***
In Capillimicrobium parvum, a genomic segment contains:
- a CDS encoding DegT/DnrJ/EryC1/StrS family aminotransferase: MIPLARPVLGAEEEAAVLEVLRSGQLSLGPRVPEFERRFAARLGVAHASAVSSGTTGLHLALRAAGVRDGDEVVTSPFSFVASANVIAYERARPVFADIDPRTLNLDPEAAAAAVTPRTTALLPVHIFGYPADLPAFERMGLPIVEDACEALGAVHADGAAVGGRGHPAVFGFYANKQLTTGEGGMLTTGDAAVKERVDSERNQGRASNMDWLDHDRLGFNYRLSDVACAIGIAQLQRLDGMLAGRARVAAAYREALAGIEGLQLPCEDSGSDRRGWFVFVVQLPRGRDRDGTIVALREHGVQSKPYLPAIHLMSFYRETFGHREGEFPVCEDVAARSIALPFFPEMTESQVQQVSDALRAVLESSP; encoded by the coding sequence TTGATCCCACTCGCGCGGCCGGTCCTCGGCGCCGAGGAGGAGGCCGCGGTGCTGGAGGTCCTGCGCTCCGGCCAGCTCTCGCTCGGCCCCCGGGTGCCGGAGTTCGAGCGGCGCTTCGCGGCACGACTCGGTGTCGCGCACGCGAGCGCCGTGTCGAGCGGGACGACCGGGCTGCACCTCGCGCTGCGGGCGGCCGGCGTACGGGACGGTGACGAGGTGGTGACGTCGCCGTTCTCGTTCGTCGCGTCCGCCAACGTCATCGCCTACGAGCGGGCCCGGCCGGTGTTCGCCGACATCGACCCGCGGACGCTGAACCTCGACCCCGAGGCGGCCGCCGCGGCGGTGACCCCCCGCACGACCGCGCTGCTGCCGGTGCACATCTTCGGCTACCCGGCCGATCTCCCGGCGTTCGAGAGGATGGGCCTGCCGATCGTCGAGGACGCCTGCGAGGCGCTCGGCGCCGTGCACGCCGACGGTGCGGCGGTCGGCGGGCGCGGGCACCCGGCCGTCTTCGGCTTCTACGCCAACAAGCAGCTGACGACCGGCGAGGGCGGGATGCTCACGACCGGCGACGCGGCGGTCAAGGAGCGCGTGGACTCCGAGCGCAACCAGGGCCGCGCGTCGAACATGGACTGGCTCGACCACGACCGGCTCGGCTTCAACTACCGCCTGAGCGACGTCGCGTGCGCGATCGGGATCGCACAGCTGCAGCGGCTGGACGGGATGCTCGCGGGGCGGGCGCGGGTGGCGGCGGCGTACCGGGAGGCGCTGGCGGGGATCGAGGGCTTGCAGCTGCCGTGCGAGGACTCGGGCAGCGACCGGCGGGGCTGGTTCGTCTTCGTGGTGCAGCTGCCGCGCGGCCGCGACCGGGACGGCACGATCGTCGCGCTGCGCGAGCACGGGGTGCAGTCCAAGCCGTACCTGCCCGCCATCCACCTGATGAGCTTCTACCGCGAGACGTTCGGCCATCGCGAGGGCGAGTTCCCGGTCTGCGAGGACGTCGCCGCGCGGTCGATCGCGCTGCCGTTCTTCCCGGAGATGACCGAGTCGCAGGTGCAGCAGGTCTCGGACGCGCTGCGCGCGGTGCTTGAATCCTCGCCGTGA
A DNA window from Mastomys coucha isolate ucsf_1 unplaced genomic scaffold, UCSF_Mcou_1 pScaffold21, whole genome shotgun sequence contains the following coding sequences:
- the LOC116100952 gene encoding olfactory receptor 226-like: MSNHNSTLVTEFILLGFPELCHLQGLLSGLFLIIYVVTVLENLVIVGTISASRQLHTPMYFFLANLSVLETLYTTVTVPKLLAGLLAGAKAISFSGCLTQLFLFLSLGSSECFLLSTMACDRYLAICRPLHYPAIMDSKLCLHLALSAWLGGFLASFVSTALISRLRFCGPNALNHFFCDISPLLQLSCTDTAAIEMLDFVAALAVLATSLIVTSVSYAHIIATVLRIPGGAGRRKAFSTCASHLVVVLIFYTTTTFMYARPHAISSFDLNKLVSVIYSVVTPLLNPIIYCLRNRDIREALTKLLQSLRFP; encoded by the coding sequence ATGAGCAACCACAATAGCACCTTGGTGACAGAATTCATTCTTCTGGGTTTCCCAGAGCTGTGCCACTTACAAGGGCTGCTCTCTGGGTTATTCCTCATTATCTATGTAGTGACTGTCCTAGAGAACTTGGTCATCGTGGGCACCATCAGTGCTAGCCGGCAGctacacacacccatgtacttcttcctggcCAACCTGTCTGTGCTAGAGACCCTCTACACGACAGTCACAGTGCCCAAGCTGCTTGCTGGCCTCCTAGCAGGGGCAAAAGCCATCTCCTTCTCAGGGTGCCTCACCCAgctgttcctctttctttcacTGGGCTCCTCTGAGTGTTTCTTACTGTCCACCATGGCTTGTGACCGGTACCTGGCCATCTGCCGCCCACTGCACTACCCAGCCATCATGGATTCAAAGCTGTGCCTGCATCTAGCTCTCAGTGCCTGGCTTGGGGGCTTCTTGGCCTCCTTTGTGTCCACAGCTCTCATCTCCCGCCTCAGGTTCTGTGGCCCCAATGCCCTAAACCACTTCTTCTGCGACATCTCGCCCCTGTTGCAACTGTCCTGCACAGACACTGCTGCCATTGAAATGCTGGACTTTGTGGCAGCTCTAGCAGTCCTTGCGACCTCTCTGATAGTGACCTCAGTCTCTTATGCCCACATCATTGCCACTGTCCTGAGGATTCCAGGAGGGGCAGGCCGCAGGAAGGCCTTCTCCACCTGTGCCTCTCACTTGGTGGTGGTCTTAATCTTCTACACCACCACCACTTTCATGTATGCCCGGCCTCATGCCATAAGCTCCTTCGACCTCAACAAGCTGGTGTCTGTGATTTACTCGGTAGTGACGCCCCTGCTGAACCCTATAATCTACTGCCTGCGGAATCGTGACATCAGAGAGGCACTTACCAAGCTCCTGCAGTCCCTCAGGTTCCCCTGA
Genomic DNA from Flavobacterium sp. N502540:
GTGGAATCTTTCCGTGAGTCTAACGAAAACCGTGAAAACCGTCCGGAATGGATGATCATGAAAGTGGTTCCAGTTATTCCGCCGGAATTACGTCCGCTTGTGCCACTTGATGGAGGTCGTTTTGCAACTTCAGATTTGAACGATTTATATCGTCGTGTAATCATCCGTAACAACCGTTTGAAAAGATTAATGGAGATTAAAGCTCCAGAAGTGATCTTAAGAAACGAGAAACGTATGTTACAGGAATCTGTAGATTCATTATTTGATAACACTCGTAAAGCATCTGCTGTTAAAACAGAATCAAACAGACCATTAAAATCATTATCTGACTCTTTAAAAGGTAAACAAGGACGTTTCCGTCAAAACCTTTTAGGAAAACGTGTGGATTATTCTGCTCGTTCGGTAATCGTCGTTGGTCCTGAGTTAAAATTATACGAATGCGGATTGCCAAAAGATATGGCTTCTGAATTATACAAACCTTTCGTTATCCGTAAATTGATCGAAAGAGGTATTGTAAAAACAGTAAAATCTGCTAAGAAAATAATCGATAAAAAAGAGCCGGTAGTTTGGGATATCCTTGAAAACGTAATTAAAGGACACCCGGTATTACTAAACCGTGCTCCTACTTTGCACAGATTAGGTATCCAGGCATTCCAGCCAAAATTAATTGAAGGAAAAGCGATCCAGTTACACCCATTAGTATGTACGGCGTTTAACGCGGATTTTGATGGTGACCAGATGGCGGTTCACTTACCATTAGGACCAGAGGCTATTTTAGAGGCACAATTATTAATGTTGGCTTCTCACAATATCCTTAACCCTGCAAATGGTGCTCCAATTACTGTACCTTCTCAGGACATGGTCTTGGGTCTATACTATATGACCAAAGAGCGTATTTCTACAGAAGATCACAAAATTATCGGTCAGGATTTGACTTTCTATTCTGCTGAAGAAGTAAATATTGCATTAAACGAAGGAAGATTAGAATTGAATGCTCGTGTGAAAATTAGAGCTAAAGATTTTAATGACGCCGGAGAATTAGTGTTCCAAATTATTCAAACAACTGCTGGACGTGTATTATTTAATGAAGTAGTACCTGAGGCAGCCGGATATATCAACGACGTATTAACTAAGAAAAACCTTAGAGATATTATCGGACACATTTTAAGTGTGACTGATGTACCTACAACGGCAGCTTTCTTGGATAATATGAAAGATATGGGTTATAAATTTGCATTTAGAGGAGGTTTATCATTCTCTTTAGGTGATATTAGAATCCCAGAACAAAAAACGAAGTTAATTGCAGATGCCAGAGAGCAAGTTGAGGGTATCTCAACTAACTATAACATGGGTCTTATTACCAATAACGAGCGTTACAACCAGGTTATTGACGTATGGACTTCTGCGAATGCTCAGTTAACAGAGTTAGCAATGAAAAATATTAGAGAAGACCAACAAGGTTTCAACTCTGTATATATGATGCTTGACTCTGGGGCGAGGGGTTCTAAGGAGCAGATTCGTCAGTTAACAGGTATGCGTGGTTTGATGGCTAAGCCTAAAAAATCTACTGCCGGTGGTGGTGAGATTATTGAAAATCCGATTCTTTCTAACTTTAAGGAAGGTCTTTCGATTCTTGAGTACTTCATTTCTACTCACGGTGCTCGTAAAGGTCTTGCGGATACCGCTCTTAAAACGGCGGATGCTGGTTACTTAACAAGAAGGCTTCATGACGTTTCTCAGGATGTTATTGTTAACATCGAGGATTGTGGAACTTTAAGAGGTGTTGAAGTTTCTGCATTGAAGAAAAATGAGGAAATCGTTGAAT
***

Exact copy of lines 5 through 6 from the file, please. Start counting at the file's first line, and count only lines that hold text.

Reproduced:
Genomic DNA from Flavobacterium sp. N502540:
GTGGAATCTTTCCGTGAGTCTAACGAAAACCGTGAAAACCGTCCGGAATGGATGATCATGAAAGTGGTTCCAGTTATTCCGCCGGAATTACGTCCGCTTGTGCCACTTGATGGAGGTCGTTTTGCAACTTCAGATTTGAACGATTTATATCGTCGTGTAATCATCCGTAACAACCGTTTGAAAAGATTAATGGAGATTAAAGCTCCAGAAGTGATCTTAAGAAACGAGAAACGTATGTTACAGGAATCTGTAGATTCATTATTTGATAACACTCGTAAAGCATCTGCTGTTAAAACAGAATCAAACAGACCATTAAAATCATTATCTGACTCTTTAAAAGGTAAACAAGGACGTTTCCGTCAAAACCTTTTAGGAAAACGTGTGGATTATTCTGCTCGTTCGGTAATCGTCGTTGGTCCTGAGTTAAAATTATACGAATGCGGATTGCCAAAAGATATGGCTTCTGAATTATACAAACCTTTCGTTATCCGTAAATTGATCGAAAGAGGTATTGTAAAAACAGTAAAATCTGCTAAGAAAATAATCGATAAAAAAGAGCCGGTAGTTTGGGATATCCTTGAAAACGTAATTAAAGGACACCCGGTATTACTAAACCGTGCTCCTACTTTGCACAGATTAGGTATCCAGGCATTCCAGCCAAAATTAATTGAAGGAAAAGCGATCCAGTTACACCCATTAGTATGTACGGCGTTTAACGCGGATTTTGATGGTGACCAGATGGCGGTTCACTTACCATTAGGACCAGAGGCTATTTTAGAGGCACAATTATTAATGTTGGCTTCTCACAATATCCTTAACCCTGCAAATGGTGCTCCAATTACTGTACCTTCTCAGGACATGGTCTTGGGTCTATACTATATGACCAAAGAGCGTATTTCTACAGAAGATCACAAAATTATCGGTCAGGATTTGACTTTCTATTCTGCTGAAGAAGTAAATATTGCATTAAACGAAGGAAGATTAGAATTGAATGCTCGTGTGAAAATTAGAGCTAAAGATTTTAATGACGCCGGAGAATTAGTGTTCCAAATTATTCAAACAACTGCTGGACGTGTATTATTTAATGAAGTAGTACCTGAGGCAGCCGGATATATCAACGACGTATTAACTAAGAAAAACCTTAGAGATATTATCGGACACATTTTAAGTGTGACTGATGTACCTACAACGGCAGCTTTCTTGGATAATATGAAAGATATGGGTTATAAATTTGCATTTAGAGGAGGTTTATCATTCTCTTTAGGTGATATTAGAATCCCAGAACAAAAAACGAAGTTAATTGCAGATGCCAGAGAGCAAGTTGAGGGTATCTCAACTAACTATAACATGGGTCTTATTACCAATAACGAGCGTTACAACCAGGTTATTGACGTATGGACTTCTGCGAATGCTCAGTTAACAGAGTTAGCAATGAAAAATATTAGAGAAGACCAACAAGGTTTCAACTCTGTATATATGATGCTTGACTCTGGGGCGAGGGGTTCTAAGGAGCAGATTCGTCAGTTAACAGGTATGCGTGGTTTGATGGCTAAGCCTAAAAAATCTACTGCCGGTGGTGGTGAGATTATTGAAAATCCGATTCTTTCTAACTTTAAGGAAGGTCTTTCGATTCTTGAGTACTTCATTTCTACTCACGGTGCTCGTAAAGGTCTTGCGGATACCGCTCTTAAAACGGCGGATGCTGGTTACTTAACAAGAAGGCTTCATGACGTTTCTCAGGATGTTATTGTTAACATCGAGGATTGTGGAACTTTAAGAGGTGTTGAAGTTTCTGCATTGAAGAAAAATGAGGAAATCGTTGAAT